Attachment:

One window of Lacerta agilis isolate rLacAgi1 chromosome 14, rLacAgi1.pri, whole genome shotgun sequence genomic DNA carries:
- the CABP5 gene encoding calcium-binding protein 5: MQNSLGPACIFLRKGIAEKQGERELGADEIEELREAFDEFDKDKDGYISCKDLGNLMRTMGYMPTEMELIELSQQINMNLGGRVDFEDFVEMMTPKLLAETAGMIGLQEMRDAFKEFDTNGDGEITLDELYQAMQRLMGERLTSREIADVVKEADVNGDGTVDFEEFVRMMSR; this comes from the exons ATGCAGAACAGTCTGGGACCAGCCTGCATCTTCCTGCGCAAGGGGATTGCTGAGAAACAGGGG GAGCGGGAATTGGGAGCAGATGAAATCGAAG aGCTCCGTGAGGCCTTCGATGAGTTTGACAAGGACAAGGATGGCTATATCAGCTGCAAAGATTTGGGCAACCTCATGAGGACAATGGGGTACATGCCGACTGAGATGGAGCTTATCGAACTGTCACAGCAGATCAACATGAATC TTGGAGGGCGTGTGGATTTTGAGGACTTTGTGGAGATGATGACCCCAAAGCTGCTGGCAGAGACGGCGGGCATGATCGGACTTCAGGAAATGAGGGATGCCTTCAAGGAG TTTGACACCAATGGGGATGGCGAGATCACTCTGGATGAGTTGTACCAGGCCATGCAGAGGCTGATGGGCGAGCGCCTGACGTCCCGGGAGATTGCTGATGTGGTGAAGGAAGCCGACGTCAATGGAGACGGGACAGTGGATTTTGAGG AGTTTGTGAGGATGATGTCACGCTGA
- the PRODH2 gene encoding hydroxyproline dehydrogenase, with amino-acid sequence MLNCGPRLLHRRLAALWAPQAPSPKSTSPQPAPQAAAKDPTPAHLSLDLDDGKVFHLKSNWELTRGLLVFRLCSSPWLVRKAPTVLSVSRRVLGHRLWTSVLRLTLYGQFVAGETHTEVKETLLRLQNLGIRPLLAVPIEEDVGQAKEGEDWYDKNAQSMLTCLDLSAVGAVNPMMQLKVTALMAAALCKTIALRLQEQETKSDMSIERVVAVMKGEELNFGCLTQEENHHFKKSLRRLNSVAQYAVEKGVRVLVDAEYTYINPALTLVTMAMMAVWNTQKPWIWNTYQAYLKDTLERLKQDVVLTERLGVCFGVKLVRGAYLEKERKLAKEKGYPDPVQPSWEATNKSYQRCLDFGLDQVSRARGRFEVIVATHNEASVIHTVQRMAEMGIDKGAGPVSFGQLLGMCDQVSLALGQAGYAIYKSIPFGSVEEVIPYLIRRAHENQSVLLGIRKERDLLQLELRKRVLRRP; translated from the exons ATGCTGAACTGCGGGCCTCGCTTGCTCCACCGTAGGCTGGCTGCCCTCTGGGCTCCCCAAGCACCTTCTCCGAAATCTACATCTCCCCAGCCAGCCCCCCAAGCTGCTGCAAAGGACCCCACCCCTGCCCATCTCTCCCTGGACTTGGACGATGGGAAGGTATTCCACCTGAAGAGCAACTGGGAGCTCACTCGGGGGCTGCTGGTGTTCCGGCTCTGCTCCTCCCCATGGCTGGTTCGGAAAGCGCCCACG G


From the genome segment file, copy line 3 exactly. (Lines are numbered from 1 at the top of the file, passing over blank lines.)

- the PRODH2 gene encoding hydroxyproline dehydrogenase, with amino-acid sequence MLNCGPRLLHRRLAALWAPQAPSPKSTSPQPAPQAAAKDPTPAHLSLDLDDGKVFHLKSNWELTRGLLVFRLCSSPWLVRKAPTVLSVSRRVLGHRLWTSVLRLTLYGQFVAGETHTEVKETLLRLQNLGIRPLLAVPIEEDVGQAKEGEDWYDKNAQSMLTCLDLSAVGAVNPMMQLKVTALMAAALCKTIALRLQEQETKSDMSIERVVAVMKGEELNFGCLTQEENHHFKKSLRRLNSVAQYAVEKGVRVLVDAEYTYINPALTLVTMAMMAVWNTQKPWIWNTYQAYLKDTLERLKQDVVLTERLGVCFGVKLVRGAYLEKERKLAKEKGYPDPVQPSWEATNKSYQRCLDFGLDQVSRARGRFEVIVATHNEASVIHTVQRMAEMGIDKGAGPVSFGQLLGMCDQVSLALGQAGYAIYKSIPFGSVEEVIPYLIRRAHENQSVLLGIRKERDLLQLELRKRVLRRP; translated from the exons ATGCTGAACTGCGGGCCTCGCTTGCTCCACCGTAGGCTGGCTGCCCTCTGGGCTCCCCAAGCACCTTCTCCGAAATCTACATCTCCCCAGCCAGCCCCCCAAGCTGCTGCAAAGGACCCCACCCCTGCCCATCTCTCCCTGGACTTGGACGATGGGAAGGTATTCCACCTGAAGAGCAACTGGGAGCTCACTCGGGGGCTGCTGGTGTTCCGGCTCTGCTCCTCCCCATGGCTGGTTCGGAAAGCGCCCACG G